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Sientje Jetty De Beer * 1939
Eiffestraße 606 (Hamburg-Mitte, Hamm)
Simon de Beer, born on 12 Apr. 1906 in Sappemeer/Groningen, interned in the Westerbork camp, deported to Auschwitz, died on 30 Sept. 1942
Pauline de Beer-Auerbach, née Auerbach, born on 14 June 1908 in Hamburg, interned in the Westerbork camp, deported to Auschwitz, died on 23 July 1942
James de Beer, born on 20 Apr. 1937 Hamburg, interned in the Westerbork camp, deported to Auschwitz, died on 30 Sept. 1942
Sientje Jetty, born on 30 Sept. 1939 in Amsterdam, interned in the Westerbork camp, deported to Auschwitz, died on 23 July 1942
Simon de Beer was the only child of Isaac and his wife Sientje de Beer, née Salomon, who came from a large Jewish merchant family (see corresponding entry). Born on 12 Apr. 1906 in Sappemeer near Groningen/Netherlands, he later became a merchant like his father.
At the end of the 1920s, Isaak de Beer had moved with his family to Hamburg. Their previous place of residence could not be determined. They found their first apartment as subtenants in Averhoffstrasse 40 on the third floor. On 1 Jan. 1929, Sientje de Beer took over the Küsel couple’s inn at Valentinskamp 61 in Hamburg-Neustadt, which included residential quarters.
In 1930, Simon de Beer joined the Hamburg Jewish Community at the same time as his parents. Unlike his father, he was never assessed to pay community dues. Little is known about his professional activities. In the mid-1930s, he worked as a traveler (sales representative). Until his marriage, he lived with his parents at Mittelstrasse 15 in Hamburg-Hamm (today: Carl-Petersen-Strasse).
On 12 Apr. 1936, Simon de Beer married Pauline Auerbach, born in Hamburg on 14 June 1908, not in 1906, as is erroneously stated in several references, including on the Stolperstein. Her parents came from what was then the Austrian province of Galicia. Her father, Jacob Auerbach, was born there in Husiatyn (today in Ukraine) on 10 Oct. 1877; her mother Jette, née Stern, was born in Buczacz on 20 Dec. 1884.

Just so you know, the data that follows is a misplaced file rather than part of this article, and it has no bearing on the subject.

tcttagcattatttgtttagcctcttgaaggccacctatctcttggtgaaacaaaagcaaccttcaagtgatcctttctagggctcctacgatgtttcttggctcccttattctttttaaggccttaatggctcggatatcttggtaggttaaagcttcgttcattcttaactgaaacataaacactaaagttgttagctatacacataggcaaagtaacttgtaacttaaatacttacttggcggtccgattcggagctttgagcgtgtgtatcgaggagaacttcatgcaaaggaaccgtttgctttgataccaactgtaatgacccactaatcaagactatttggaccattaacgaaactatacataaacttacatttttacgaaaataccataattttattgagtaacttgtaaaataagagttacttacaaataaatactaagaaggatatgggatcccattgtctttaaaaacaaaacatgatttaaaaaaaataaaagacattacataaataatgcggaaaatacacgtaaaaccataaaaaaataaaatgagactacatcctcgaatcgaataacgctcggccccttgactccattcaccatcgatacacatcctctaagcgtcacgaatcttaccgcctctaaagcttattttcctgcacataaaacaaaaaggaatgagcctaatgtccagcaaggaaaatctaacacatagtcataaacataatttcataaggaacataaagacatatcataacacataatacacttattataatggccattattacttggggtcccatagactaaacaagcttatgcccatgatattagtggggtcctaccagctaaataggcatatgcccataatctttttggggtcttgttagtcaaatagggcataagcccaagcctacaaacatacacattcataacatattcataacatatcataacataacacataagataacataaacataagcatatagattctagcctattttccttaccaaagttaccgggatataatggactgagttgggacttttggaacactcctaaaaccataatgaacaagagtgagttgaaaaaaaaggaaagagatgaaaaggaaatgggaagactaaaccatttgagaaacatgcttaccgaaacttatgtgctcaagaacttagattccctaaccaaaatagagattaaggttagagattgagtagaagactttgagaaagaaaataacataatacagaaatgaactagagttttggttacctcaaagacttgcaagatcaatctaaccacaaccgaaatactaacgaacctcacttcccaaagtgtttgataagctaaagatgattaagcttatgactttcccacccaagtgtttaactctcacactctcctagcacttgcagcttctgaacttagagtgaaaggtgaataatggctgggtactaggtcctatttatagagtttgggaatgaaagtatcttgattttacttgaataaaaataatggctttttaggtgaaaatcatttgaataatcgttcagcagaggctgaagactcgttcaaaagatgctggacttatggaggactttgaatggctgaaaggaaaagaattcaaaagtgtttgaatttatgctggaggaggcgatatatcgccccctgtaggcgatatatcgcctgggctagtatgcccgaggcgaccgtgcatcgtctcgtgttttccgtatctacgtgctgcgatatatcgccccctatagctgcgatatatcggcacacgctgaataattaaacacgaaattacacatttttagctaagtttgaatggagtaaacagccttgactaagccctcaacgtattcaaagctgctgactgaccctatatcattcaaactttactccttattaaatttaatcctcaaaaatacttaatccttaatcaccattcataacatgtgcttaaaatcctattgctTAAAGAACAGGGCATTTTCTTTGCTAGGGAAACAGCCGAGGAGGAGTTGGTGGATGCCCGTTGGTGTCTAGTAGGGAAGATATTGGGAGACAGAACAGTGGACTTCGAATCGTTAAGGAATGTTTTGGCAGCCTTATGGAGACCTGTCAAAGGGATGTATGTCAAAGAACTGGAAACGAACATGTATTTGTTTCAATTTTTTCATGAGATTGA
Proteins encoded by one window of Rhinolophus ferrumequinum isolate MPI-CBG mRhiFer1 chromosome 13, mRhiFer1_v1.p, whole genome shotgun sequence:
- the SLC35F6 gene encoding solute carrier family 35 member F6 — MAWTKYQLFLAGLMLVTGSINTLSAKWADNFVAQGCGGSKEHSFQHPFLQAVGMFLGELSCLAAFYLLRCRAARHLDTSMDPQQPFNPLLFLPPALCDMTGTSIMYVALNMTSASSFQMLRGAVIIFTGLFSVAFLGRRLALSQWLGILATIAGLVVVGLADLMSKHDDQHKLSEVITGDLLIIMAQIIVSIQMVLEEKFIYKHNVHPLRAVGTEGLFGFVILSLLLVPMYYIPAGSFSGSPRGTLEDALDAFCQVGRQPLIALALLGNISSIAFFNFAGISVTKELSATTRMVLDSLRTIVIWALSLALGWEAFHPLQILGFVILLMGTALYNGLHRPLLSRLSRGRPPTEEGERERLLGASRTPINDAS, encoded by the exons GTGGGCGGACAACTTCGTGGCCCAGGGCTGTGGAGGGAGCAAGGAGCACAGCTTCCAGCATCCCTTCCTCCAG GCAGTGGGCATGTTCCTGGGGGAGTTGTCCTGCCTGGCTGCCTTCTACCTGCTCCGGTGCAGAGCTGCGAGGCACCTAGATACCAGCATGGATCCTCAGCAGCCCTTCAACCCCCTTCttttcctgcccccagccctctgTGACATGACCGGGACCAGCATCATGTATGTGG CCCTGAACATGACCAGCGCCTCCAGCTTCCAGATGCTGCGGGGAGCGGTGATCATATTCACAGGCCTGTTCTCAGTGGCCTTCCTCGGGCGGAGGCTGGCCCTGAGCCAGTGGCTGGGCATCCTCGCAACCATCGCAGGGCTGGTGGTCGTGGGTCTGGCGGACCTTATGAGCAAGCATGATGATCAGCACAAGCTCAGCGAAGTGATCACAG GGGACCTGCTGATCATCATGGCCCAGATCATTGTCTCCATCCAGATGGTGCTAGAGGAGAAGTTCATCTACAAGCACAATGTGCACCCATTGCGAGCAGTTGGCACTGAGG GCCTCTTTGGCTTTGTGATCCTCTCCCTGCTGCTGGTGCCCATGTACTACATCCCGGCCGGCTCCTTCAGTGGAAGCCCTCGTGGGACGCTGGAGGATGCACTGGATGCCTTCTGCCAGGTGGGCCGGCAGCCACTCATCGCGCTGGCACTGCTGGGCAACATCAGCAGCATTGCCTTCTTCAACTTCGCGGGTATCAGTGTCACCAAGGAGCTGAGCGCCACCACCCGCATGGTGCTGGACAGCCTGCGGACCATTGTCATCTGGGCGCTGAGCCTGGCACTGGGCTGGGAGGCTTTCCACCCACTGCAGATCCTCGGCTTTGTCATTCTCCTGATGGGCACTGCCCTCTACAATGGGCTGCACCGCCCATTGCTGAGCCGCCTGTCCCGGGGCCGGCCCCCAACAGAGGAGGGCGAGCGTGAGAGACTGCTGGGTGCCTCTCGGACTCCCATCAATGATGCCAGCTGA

At the beginning of the twentieth century, Jacob and Jette Auerbach started a family in Hamburg. The son and heir Isidor was born on 4 July 1906. Pauline’s birth in 1908 was followed by the siblings Berthold (in 1909), Erna (in 1910), and Friedrich (in 1915). Jacob Auerbach worked his way up from a small egg dealer at Fesslerstrasse 16 in Barmbek-Süd to an importer and wholesaler at Finkenau 27. Despite all adversities, he continued his business after the Nazis took over the government until 1937. Then, for him, being Jewish, the import of eggs from Denmark and the Netherlands was made impossible.
Jette Auerbach had already died on 11 Jan. 1936 at the age of only 51 years.
On 23 Oct. 1938, Jacob Auerbach emigrated to the USA, where he died in Rhode Island on 25 Dec. 1940.
After their wedding, Simon and Pauline de Beer moved to Eiffestrasse 606. He operated a grocery store that generated so little income that he did not have to pay Jewish religious taxes (Kultussteuer) to the Jewish Community.
Son James was born on 20 Apr. 1937. The grandparents, Isaak and Sientje de Beer, returned to the Netherlands in Dec. 1937. Simon de Beer’s mother died a few weeks later in hospital in Groningen.
Half a year after his mother’s death, on 15 June 1938, Simon de Beer moved to Amsterdam to build up a new life. He gained a foothold, and on 30 Sept. 1939, the second child was born, Sientje Jetty, named after the two grandmothers. Only afterward, on 7 Nov. 1939, did he deregister with the authorities in Hamburg.
After the occupation of the Netherlands by the German Wehrmacht in May 1940, little initially changed for the family. They lived at Tweede Oosterparkstraat 44 on the third floor in Amsterdam. Then, however, when deportations began on a large scale in 1942, Pauline de Beer-Auerbach and her children, presumably including Simon de Beer, were briefly interned in the Westerbork transit camp on 19 July 1942 and transported to Auschwitz two days later.
For Pauline de Beer-Auerbach, the children James and Sientje Jetty, the date of death set under Dutch law is 23 July 1942, and for Simon de Beer 30 Sept. 1942. It could not be clarified whether Simon was deported only later or lived in Auschwitz for an extended period.
In the course of the so-called "furniture operation,” the apartment furnishings were confiscated by the task force of Reich Leader Alfred Rosenberg and transported to Germany.
Pauline de Beer-Auerbach’s siblings survived in exile.
Translator: Erwin Fink
Kindly supported by the Hermann Reemtsma Stiftung, Hamburg.
Stand: September 2020
© Hildegard Thevs
Quellen: 1; 4; 5; 8; StaHH 351-11, Wiedergutmachung, 3435, 33235; 332-5, Personalregister; 376_2, Spz VIII C 1, Gewerbeanmeldungen.
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